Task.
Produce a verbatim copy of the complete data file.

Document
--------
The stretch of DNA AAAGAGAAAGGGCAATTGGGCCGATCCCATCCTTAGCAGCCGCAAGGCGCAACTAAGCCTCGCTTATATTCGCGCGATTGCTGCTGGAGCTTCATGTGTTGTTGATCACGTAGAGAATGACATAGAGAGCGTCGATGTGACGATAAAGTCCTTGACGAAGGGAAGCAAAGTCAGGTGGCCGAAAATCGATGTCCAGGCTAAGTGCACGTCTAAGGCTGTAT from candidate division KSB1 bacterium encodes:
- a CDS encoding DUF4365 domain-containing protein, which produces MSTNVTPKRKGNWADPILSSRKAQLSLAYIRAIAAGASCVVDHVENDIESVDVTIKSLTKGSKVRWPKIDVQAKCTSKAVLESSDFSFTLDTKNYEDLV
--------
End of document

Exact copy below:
The stretch of DNA AAAGAGAAAGGGCAATTGGGCCGATCCCATCCTTAGCAGCCGCAAGGCGCAACTAAGCCTCGCTTATATTCGCGCGATTGCTGCTGGAGCTTCATGTGTTGTTGATCACGTAGAGAATGACATAGAGAGCGTCGATGTGACGATAAAGTCCTTGACGAAGGGAAGCAAAGTCAGGTGGCCGAAAATCGATGTCCAGGCTAAGTGCACGTCTAAGGCTGTAT from candidate division KSB1 bacterium encodes:
- a CDS encoding DUF4365 domain-containing protein, which produces MSTNVTPKRKGNWADPILSSRKAQLSLAYIRAIAAGASCVVDHVENDIESVDVTIKSLTKGSKVRWPKIDVQAKCTSKAVLESSDFSFTLDTKNYEDLV